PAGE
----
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Comment:Fix some typos in queryplanner-ng.in.
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SHA1: 8471968fb0bd6aeb997e30f65eb670b35bcdf4d0
User & Date: dan 2014-07-02 16:24:28
Context
2014-07-03
11:15
Fix a typo in vtab.html. check-in: 34e181958c user: dan tags: trunk
2014-07-02
16:24
Fix some typos in queryplanner-ng.in. check-in: 8471968fb0 user: dan tags: trunk
2014-06-30
17:52
Enhance the description of the sqlite_stat4 format for WITHOUT ROWID tables. check-in: d7f83670d7 user: drh tags: trunk
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Changes to pages/queryplanner-ng.in.

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<p>For simple queries against a single table with few indices, there is usually
an obvious choice for the best algorithm.
But for larger and more complex queries, such as
multi-way joins with many indices
and subqueries, there can be hundreds, thousands, or millions
of reasonable algorithms for computing the result.
The job of the query planner is to chose a single "best" query plan from
this multitude of possibilities.</p>

<p>Query planners are what make SQL database engines so amazingly useful and powerful.
(This is true of all SQL database engines, not just SQLite.)
The query planner frees the programmer from the chore of selecting
a particular query plan, and thereby allows the programmer to
focus more mental energy on higher-level application issues and on 
................................................................................

<p>Writing a good query planner is more art than science.
The query planner must work with incomplete information.
It cannot determine how long any particular plan will take
without actually running that plan.  So when comparing two
or more plans to figure out which is "best", the query planner has to make
some guesses and assumptions and those guesses and assumptions will 
sometimes be wrong. A good query plan is one that will
find the correct solution often enough that application
programmers rarely need to get involved.</p>

<h3>2.1 Query Planning In SQLite</h3>

<p>SQLite computes joins using nested loops, 
one loop for each table
................................................................................
planner.  Given reliable information about the selectivity of indices, 
the NGQP should always pick a plan that is as good or better than before.
The problem is that some applications may be using low-quality and
low-selectivity indices without having run [ANALYZE].  The older query
planners look at many fewer possible implementations for each query and 
so they may have stumbled over a good plan by stupid luck.  The NGQP, on 
the other hand, looks at many more query plan possibilities, and it may 
chose a different query plan that
works better in theory, assuming good indices, but which gives a performance
regression in practice, because of the shape of the data.</p>

<p>Key points:</p>

<ul>
<li><p>The NGQP will always find an equal or better query plan, compared to
................................................................................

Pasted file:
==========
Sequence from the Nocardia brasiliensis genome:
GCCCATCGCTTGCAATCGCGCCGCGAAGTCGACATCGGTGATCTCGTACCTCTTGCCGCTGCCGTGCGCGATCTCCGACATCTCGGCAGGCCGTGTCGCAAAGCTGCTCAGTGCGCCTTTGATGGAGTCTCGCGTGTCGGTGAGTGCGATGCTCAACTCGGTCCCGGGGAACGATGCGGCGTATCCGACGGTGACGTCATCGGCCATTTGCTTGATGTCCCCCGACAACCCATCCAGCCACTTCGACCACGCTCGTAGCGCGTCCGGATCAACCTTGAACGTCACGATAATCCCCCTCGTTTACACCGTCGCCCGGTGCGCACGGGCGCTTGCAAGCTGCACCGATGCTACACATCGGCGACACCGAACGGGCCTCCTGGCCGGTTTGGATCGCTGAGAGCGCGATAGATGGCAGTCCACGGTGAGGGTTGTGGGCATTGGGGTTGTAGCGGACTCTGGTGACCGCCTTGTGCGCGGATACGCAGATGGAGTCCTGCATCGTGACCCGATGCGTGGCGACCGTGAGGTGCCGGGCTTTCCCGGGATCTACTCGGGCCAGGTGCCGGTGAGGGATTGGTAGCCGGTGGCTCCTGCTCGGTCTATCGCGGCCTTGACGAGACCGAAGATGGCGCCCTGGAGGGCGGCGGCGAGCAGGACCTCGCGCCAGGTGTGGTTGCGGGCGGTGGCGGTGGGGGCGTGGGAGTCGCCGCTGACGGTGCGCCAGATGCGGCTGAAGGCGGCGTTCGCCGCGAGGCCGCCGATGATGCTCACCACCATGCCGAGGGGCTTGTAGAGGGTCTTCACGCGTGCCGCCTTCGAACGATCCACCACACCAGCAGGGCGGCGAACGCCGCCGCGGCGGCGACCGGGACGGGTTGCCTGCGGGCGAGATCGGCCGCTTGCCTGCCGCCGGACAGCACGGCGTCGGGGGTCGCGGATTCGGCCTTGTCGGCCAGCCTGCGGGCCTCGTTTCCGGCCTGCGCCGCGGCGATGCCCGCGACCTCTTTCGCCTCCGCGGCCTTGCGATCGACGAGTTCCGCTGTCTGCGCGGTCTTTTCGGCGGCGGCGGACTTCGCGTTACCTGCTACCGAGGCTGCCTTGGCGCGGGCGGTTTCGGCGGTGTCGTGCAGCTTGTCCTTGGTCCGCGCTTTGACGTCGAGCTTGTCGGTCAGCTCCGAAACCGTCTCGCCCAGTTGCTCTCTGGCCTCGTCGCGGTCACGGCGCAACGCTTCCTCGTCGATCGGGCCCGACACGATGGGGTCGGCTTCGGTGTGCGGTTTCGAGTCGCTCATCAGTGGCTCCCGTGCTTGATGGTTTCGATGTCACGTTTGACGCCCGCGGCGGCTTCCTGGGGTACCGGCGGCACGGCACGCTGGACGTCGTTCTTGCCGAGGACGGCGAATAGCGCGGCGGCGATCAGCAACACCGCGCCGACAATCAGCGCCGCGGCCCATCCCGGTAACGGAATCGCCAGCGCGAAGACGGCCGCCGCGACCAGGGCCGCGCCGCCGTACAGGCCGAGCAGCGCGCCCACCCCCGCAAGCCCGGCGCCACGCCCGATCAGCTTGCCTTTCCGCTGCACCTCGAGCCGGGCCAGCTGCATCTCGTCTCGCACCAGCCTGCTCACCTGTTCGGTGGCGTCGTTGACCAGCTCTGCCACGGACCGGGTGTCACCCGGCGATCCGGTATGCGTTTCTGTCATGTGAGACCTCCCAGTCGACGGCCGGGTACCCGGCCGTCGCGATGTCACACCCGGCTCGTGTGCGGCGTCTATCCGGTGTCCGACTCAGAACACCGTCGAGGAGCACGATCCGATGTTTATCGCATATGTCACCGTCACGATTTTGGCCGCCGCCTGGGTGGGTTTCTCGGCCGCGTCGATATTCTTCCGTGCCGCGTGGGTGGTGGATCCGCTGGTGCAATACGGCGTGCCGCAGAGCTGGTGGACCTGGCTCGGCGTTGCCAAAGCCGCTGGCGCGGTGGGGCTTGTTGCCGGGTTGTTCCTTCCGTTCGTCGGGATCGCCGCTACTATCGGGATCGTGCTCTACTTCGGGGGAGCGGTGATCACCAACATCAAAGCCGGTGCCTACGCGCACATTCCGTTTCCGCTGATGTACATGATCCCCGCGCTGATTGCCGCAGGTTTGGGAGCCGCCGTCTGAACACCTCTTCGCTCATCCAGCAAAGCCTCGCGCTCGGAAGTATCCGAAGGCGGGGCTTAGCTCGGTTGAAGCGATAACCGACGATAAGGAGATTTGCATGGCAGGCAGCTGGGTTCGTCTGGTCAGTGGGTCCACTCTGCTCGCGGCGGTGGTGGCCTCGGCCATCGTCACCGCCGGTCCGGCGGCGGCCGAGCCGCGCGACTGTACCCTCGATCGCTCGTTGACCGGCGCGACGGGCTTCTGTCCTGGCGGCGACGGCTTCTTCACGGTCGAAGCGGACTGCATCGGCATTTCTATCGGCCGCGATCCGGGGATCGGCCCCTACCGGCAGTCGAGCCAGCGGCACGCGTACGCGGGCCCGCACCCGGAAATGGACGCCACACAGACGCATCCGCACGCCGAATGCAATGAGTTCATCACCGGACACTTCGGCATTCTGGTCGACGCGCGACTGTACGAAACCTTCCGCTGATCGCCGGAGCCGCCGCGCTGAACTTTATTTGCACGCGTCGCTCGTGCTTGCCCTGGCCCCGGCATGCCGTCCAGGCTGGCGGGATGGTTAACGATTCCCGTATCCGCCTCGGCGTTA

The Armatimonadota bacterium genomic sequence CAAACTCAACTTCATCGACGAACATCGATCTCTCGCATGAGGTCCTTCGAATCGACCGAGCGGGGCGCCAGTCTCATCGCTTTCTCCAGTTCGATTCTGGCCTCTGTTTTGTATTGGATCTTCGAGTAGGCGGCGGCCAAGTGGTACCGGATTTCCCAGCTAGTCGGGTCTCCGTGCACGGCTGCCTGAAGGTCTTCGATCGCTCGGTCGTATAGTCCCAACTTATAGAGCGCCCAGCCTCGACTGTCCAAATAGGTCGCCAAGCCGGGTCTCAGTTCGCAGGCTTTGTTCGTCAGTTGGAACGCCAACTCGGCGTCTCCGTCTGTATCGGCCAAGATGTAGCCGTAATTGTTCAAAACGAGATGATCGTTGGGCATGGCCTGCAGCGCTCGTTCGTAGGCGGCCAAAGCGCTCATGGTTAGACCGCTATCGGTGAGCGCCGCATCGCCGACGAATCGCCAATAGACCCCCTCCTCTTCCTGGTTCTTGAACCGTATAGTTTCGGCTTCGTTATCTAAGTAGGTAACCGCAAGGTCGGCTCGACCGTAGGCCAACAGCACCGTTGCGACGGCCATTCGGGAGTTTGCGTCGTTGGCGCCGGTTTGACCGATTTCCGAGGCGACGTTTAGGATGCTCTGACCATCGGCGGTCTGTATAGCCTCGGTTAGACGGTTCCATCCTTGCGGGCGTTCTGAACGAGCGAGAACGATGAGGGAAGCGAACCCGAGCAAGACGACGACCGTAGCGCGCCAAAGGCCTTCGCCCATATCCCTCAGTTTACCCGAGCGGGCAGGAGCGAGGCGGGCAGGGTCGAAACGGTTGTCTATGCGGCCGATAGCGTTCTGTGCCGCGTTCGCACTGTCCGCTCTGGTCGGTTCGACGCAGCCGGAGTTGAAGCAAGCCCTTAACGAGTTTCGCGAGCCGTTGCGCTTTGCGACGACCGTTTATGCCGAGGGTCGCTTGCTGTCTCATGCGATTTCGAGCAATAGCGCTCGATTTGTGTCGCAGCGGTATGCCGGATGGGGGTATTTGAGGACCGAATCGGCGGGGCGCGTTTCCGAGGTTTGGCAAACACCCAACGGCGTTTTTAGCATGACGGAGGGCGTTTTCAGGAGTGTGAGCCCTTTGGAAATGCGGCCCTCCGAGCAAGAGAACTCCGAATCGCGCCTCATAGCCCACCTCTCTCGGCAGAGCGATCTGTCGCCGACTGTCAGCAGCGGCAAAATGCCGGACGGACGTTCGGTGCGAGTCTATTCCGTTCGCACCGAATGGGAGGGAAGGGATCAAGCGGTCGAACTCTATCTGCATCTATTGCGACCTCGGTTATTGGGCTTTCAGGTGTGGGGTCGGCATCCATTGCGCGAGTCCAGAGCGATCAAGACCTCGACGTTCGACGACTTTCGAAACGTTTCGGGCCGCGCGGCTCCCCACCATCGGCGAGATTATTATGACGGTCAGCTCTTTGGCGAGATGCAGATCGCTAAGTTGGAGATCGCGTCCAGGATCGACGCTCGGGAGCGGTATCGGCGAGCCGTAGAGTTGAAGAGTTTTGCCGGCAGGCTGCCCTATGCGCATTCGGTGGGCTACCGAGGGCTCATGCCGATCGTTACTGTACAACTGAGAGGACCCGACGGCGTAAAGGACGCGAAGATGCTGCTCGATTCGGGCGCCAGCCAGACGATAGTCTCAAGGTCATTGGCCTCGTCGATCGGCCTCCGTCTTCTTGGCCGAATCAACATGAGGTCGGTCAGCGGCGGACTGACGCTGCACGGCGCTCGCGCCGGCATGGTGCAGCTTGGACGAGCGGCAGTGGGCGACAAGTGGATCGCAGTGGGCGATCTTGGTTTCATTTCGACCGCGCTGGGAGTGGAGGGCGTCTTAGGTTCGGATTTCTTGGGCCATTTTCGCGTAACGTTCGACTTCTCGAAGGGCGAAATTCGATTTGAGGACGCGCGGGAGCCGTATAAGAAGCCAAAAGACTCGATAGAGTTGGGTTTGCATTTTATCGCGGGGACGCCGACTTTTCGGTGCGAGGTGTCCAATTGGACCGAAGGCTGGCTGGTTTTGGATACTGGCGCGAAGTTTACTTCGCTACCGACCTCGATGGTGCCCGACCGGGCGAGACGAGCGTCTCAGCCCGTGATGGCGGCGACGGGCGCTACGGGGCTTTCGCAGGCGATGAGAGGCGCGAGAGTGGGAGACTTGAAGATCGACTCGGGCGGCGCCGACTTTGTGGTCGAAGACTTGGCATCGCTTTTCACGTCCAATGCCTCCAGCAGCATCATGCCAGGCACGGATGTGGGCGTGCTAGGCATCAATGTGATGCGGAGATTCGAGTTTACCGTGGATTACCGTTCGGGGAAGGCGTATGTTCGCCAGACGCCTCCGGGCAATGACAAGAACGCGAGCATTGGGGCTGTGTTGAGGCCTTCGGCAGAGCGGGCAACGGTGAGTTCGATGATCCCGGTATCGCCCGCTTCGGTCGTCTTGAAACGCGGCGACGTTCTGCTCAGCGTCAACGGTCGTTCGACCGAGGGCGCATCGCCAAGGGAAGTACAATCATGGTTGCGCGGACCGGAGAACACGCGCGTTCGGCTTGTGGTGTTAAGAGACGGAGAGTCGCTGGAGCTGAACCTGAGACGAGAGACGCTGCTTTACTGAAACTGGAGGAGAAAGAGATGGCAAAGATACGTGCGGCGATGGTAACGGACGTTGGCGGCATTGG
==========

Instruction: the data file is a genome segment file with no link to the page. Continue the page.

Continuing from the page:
For this reason, the query was modified to use the CROSS JOIN operator 
instead of the plain JOIN operator.
SQLite will not reorder the tables of a CROSS JOIN.
This is a long-standing feature of SQLite that is specifically designed
to allow knowledgeable programmers
to enforce a particular loop nesting order.  Once the join
was changed to CROSS JOIN (the addition of a single keyword) the NGQP was
forced to chose the faster algorithm-1 regardless of whether or not
statistical information had been gathered using ANALYZE.</p>

<p>We say that algorithm-1 "faster", but this
is not strictly true.  Algorithm-1 is faster in common repositories, but
it is possible to construct a repository in which
every check-in is on a different uniquely-named branch and
all check-ins are children of the root check-in.
In that case, TAGXREF_I1 would become more selective
than PLINK_I1 and algorithm-2 really would be the faster choice.
However such repositories are very unlikely to appear in
................................................................................
<tcl>hd_fragment howtofix {query planner checklist}</tcl>
<h2>5.0 Checklist For Avoiding Or Fixing Query Planner Problems</h2>

<ol>
<li><p><b>Don't panic!</b>
Cases where the query planner picks an inferior plan are actually quite
rare.  You are unlikely to run across any problems in your application.
If you are not having performance issues, the you do not need to worry
about any of this.</p>

<li><p><b>Create appropriate indices.</b>
Most SQL performance problems arise not because of query planner issues
but rather due to lack of appropriate indices.  Make sure indices are
available to assist all large queries.  Most performance issues can be
resolved by one or two CREATE INDEX commands and with no changes to
................................................................................
A low-quality index (for the purpose of this checklist) is one where
there are more than 10 or 20 rows in the table that have the same value
for the left-most column of the index.  In particular, avoid using
boolean or "enum" columns as the left-most columns of your indices.</p>

<p>The Fossil performance problem described in the previous section of
this document arose because there were over
ten thousands entries in the TAGXREF table with the same value for the 
left-most column (the TAGID column) of the TAGXREF_I1 index.</p>

<li><p><b>If you must use a low-quality index, be sure to run [ANALYZE].</b>
Low-quality indices will not confuse the query planner as long as the
query planner knows that the indices are of low quality.  And the way
the query planner knows this is by the content of the [SQLITE_STAT1] table,
which is computed by the ANALYZE command.</p>
................................................................................

<li><p><b>Use [unlikely()] and [likelihood()] SQL functions.</b>
SQLite normally assumes that terms in the WHERE clause that cannot be used
by indices have a strong probability of being true.  If this assumption
is incorrect, it could lead to a suboptimal query plan.  The
[unlikely()] and [likelihood()] SQL functions can be used to provide
hints to the query planner about WHERE clause terms that are probably
not true, and thus aid the query planner is selecting the best possible